Wednesday, June 29, 2011

Here's a New Camera Concept Craftperson's Should Love

From the late 1960's to the 1980's I was a video producer.  The term "videographer" hadn't even been coined back then.  In fact, we saw the video camera and the still camera as tools in two different realms requiring relatively different sets of skills.  That all changed with the advent of the digital still camera.

Today my still camera produces HD video images and most video cameras include still image capabilities.

Now I am going to show you something that promises to take us in a whole new direction.  It's a camera that the developers claim will make taking photos out of focus a thing of the past.  It's from Lytro and they call their new concept "Living Pictures".  One doesn't focus when taking the picture. One focuses when viewing or printing the picture.   Here's a sample.

A "Living Picture" allows YOU to determine the focus of the image. This particular picture demonstrates a situation that many of us have faced when having to shoot through a chain link fence. The fence is in focus but we really wanted the players to be in focus. With your current camera this picture would be a total loss. But, that is not true of a Lytro image.

Try it. Simply click on one of the players you want to be in focus and see what happens. Then click on the chain link fence. Notice that YOU are in control of what is in focus. Pretty neat, isn't it?

Let's try another...

In this image we can selectly bring into focus the flowers in the foreground, the seeds right behind the flowers or the foliage in the background. In fact, there are quite a few potential focus selections that you can find by clicking various objects.

You can find out more by going to Lytro's Home Page.

OK. So, it's all very cool. But, how does this help a craftsperson?

It both simplifies and enhances the way we communicate our work to others.  It simplifies by taking away the need to worry about focus and depth of field issues that all of us face when trying to take pictures of our work.  And, this is particularly true of 3D pieces.

But, it also enhances our ability to communicate our work in that the viewer can explore the objects in our image in a highly interactive way.  Ultimately, there are some hints that at least some limited 3D perspective might be possible,  Those of you that make pop-up cards should be very intrigued by what this camera might be able to do for you.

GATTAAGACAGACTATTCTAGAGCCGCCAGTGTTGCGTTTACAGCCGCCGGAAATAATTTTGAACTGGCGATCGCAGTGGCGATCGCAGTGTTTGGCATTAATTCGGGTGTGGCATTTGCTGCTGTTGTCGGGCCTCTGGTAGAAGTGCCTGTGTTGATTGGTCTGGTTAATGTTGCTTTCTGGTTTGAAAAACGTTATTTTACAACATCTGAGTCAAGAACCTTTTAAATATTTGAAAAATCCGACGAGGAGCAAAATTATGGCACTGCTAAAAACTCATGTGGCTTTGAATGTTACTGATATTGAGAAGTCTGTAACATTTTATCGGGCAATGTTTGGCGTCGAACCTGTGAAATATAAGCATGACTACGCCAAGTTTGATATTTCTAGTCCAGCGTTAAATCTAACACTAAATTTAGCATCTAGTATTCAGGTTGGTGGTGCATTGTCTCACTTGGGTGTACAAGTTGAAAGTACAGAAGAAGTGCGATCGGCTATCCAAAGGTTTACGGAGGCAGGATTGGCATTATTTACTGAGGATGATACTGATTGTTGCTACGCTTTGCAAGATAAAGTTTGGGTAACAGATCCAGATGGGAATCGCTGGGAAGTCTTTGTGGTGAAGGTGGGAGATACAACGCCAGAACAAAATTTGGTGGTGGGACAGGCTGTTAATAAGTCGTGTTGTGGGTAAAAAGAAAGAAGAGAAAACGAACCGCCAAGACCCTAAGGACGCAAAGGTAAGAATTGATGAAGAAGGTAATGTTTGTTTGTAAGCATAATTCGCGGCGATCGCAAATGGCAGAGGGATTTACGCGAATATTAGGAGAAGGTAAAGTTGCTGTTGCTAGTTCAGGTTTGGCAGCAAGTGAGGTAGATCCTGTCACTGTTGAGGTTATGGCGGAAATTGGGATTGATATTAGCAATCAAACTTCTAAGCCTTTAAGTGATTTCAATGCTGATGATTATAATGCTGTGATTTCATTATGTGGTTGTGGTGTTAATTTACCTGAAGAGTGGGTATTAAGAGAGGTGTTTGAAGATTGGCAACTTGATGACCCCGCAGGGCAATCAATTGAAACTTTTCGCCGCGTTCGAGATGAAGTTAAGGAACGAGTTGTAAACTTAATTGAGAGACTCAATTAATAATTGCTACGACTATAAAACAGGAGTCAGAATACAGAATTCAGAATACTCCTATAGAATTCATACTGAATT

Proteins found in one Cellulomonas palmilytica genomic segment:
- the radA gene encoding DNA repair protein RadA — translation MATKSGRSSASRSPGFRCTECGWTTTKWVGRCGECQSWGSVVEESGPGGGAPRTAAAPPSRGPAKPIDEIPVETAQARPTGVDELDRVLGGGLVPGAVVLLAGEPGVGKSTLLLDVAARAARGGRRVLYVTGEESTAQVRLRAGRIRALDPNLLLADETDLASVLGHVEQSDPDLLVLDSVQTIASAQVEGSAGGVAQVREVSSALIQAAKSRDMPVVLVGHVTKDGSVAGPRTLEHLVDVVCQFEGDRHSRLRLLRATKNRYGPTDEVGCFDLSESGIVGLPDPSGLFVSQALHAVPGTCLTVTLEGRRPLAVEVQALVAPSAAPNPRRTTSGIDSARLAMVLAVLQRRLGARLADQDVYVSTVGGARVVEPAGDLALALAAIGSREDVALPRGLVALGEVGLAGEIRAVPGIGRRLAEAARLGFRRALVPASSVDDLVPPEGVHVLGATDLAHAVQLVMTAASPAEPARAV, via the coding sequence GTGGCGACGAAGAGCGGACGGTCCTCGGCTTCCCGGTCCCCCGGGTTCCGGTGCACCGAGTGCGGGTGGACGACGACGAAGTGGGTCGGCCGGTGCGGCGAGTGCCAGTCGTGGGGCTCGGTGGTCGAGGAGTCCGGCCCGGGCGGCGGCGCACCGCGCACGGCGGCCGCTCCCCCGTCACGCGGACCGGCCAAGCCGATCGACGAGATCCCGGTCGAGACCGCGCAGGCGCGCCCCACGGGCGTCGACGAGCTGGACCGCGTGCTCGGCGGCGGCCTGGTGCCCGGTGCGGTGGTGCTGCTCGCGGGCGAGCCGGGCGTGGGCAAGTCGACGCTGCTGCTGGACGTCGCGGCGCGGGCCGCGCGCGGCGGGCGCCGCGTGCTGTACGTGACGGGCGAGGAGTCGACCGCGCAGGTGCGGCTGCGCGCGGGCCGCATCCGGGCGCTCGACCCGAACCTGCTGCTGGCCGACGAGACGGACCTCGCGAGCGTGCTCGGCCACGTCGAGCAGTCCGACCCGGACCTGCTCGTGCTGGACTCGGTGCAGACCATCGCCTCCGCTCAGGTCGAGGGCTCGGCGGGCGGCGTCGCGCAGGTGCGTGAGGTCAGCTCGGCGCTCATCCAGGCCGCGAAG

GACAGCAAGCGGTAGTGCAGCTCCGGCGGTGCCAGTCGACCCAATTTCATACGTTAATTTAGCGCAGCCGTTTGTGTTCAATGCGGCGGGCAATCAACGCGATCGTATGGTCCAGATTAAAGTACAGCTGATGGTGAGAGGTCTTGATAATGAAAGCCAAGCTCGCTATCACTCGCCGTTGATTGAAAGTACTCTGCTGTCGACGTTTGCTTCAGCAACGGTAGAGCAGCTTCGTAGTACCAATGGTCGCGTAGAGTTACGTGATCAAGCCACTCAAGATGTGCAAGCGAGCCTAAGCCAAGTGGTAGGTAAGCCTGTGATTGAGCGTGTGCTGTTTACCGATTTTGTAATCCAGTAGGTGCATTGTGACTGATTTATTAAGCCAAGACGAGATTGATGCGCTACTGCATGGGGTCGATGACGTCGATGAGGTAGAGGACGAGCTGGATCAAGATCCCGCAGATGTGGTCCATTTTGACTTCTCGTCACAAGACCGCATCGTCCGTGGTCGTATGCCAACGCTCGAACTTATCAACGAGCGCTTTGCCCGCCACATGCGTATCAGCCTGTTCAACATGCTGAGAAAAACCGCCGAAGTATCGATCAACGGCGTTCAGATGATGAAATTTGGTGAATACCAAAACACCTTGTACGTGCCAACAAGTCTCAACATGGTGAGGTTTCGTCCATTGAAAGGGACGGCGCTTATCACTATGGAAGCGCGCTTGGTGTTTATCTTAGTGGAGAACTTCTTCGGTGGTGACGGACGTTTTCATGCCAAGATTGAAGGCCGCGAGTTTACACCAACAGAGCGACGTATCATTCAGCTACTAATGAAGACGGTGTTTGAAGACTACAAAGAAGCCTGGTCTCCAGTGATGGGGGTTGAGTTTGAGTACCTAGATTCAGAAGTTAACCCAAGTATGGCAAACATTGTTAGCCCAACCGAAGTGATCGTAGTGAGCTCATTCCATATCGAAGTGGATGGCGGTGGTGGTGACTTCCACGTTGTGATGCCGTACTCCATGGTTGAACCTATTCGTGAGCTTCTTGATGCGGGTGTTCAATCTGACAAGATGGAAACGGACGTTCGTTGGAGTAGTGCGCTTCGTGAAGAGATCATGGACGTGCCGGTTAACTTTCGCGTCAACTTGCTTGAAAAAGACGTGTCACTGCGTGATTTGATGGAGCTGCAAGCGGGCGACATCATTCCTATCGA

No price or delivery date has been set as yet.  So, I'll keep you posted as things progress.  Sounds like fun!


Denise O'Connor said...

I saw this a few days ago, and I think it is ingenius! I just hope that it is affordable because I would love to have one, not only for crafty pictures, but for pictures of my kids. I just hate it when I try to capture one of those moments and then find out that the focus was not quite right!

Tom Meeks said...

Those who love to create paper crafts do so, I've discovered, largely because they create to express feelings of love and caring. So, it's only natural that they would combine those same loves when it comes to photography.

Even though I have professional camera equipment, I all too often miss a shot of my granddaughters due to focus issues. I would much rather have a modest quality image that I could bring into focus than a 21 megapixel failure when it comes to my grandchildren.

So, the Lytro is VERY appealiog to me for capturing things like ballet and sports. So, let's hope that the shutter speed can be fast enough to stop motion.

Great to hear from you!

Ruthie said...

Wow Tom - this is stunning - my son (11) thought it was brilliant!

As with many things like this, it would be interesting to see what the price is!

Hope all is well with you and yours


Shelley Noble said...

Tom, this is incredible! Thank you for bringing this to my attention. I'm getting extremely excited over the notion of this technology coupled with Jaime Beck's cinemagraphs (long photos) to tell my folktale.

Really glad I follow your blog and that you've had such a diverse wealth of background experiences!

Tom Meeks said...

Glad you like it! I thought it was something creative people like Ruthie and Shelley would enjoy.

Shelley, you paid me a great complement. The opportunities that have come my way in seemingly vastly different disciplines is something for which I am very, very thankful.

As I have pondered WHY that has been true, it seems to me that it's simply because of an inclination to view new information and products with an eye on how they will move us to the next step.

This was true of the first video camera I owned, which was gruesomely awful by today's standards. But, which paved the way for $300.00 HD video cameras! The potential was in the concept even if the first tools to attempt to pull that concept off were crude.

If one focuses on what something cannot do rather than how it can move technology FORWARD then we will stunt our ability to look forward by not exercising one's of humankind's greatest assets... the ability to dream.

Lysa said...

Oh my I love this camera!(without even seeing the housing)I have showed it to the whole family. Could this be my new camera? I guess time will tell. Thanks for sharing the 411 Meeks man. I signed up for their email list.